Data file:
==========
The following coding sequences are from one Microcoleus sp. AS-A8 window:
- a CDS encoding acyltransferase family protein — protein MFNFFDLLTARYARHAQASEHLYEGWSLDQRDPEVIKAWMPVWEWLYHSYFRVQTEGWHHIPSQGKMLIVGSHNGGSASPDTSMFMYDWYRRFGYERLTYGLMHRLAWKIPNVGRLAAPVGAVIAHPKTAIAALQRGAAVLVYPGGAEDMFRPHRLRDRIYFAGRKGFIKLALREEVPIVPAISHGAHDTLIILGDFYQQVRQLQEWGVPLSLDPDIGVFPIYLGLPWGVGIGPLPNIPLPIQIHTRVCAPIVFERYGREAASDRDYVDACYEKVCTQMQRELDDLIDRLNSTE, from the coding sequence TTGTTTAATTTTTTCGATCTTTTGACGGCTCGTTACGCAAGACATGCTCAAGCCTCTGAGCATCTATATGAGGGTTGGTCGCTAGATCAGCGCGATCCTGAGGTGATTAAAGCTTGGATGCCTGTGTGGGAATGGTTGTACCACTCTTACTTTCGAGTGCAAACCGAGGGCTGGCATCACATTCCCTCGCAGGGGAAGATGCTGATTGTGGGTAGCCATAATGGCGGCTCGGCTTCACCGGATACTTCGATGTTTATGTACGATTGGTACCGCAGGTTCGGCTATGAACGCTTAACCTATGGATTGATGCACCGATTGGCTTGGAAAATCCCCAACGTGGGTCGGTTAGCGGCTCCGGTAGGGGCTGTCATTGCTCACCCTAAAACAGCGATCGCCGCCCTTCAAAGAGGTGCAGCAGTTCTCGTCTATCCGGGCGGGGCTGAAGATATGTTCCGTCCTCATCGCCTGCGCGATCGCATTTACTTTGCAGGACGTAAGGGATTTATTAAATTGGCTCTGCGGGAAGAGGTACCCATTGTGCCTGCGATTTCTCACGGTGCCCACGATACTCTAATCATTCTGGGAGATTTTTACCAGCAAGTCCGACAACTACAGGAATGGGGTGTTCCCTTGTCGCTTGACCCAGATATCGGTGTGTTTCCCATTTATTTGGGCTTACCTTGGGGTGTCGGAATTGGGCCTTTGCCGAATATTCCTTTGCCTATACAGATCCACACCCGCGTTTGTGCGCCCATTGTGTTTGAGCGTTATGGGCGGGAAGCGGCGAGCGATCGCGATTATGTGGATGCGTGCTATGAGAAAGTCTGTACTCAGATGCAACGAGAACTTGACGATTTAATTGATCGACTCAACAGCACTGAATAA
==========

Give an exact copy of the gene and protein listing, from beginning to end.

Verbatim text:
The following coding sequences are from one Microcoleus sp. AS-A8 window:
- a CDS encoding acyltransferase family protein — protein MFNFFDLLTARYARHAQASEHLYEGWSLDQRDPEVIKAWMPVWEWLYHSYFRVQTEGWHHIPSQGKMLIVGSHNGGSASPDTSMFMYDWYRRFGYERLTYGLMHRLAWKIPNVGRLAAPVGAVIAHPKTAIAALQRGAAVLVYPGGAEDMFRPHRLRDRIYFAGRKGFIKLALREEVPIVPAISHGAHDTLIILGDFYQQVRQLQEWGVPLSLDPDIGVFPIYLGLPWGVGIGPLPNIPLPIQIHTRVCAPIVFERYGREAASDRDYVDACYEKVCTQMQRELDDLIDRLNSTE, from the coding sequence TTGTTTAATTTTTTCGATCTTTTGACGGCTCGTTACGCAAGACATGCTCAAGCCTCTGAGCATCTATATGAGGGTTGGTCGCTAGATCAGCGCGATCCTGAGGTGATTAAAGCTTGGATGCCTGTGTGGGAATGGTTGTACCACTCTTACTTTCGAGTGCAAACCGAGGGCTGGCATCACATTCCCTCGCAGGGGAAGATGCTGATTGTGGGTAGCCATAATGGCGGCTCGGCTTCACCGGATACTTCGATGTTTATGTACGATTGGTACCGCAGGTTCGGCTATGAACGCTTAACCTATGGATTGATGCACCGATTGGCTTGGAAAATCCCCAACGTGGGTCGGTTAGCGGCTCCGGTAGGGGCTGTCATTGCTCACCCTAAAACAGCGATCGCCGCCCTTCAAAGAGGTGCAGCAGTTCTCGTCTATCCGGGCGGGGCTGAAGATATGTTCCGTCCTCATCGCCTGCGCGATCGCATTTACTTTGCAGGACGTAAGGGATTTATTAAATTGGCTCTGCGGGAAGAGGTACCCATTGTGCCTGCGATTTCTCACGGTGCCCACGATACTCTAATCATTCTGGGAGATTTTTACCAGCAAGTCCGACAACTACAGGAATGGGGTGTTCCCTTGTCGCTTGACCCAGATATCGGTGTGTTTCCCATTTATTTGGGCTTACCTTGGGGTGTCGGAATTGGGCCTTTGCCGAATATTCCTTTGCCTATACAGATCCACACCCGCGTTTGTGCGCCCATTGTGTTTGAGCGTTATGGGCGGGAAGCGGCGAGCGATCGCGATTATGTGGATGCGTGCTATGAGAAAGTCTGTACTCAGATGCAACGAGAACTTGACGATTTAATTGATCGACTCAACAGCACTGAATAA